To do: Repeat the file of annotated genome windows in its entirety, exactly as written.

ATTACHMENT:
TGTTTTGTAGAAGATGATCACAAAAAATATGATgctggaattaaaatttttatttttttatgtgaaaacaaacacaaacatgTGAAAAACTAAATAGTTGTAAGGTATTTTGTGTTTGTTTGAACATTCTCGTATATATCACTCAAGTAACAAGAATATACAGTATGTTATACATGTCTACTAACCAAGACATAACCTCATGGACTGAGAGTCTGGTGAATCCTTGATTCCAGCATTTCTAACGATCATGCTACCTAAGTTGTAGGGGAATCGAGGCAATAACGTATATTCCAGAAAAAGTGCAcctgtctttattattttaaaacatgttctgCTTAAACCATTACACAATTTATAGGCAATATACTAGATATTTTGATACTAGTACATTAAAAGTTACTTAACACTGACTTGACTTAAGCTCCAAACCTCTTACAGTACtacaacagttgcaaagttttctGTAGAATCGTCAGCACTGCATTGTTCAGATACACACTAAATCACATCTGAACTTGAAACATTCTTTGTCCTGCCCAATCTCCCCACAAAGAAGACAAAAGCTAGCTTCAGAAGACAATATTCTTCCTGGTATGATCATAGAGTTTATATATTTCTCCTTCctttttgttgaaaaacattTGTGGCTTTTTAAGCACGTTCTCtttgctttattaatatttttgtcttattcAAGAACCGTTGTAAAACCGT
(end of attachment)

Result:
TGTTTTGTAGAAGATGATCACAAAAAATATGATgctggaattaaaatttttatttttttatgtgaaaacaaacacaaacatgTGAAAAACTAAATAGTTGTAAGGTATTTTGTGTTTGTTTGAACATTCTCGTATATATCACTCAAGTAACAAGAATATACAGTATGTTATACATGTCTACTAACCAAGACATAACCTCATGGACTGAGAGTCTGGTGAATCCTTGATTCCAGCATTTCTAACGATCATGCTACCTAAGTTGTAGGGGAATCGAGGCAATAACGTATATTCCAGAAAAAGTGCAcctgtctttattattttaaaacatgttctgCTTAAACCATTACACAATTTATAGGCAATATACTAGATATTTTGATACTAGTACATTAAAAGTTACTTAACACTGACTTGACTTAAGCTCCAAACCTCTTACAGTACtacaacagttgcaaagttttctGTAGAATCGTCAGCACTGCATTGTTCAGATACACACTAAATCACATCTGAACTTGAAACATTCTTTGTCCTGCCCAATCTCCCCACAAAGAAGACAAAAGCTAGCTTCAGAAGACAATATTCTTCCTGGTATGATCATAGAGTTTATATATTTCTCCTTCctttttgttgaaaaacattTGTGGCTTTTTAAGCACGTTCTCtttgctttattaatatttttgtcttattcAAGAACCGTTGTAAAACCGT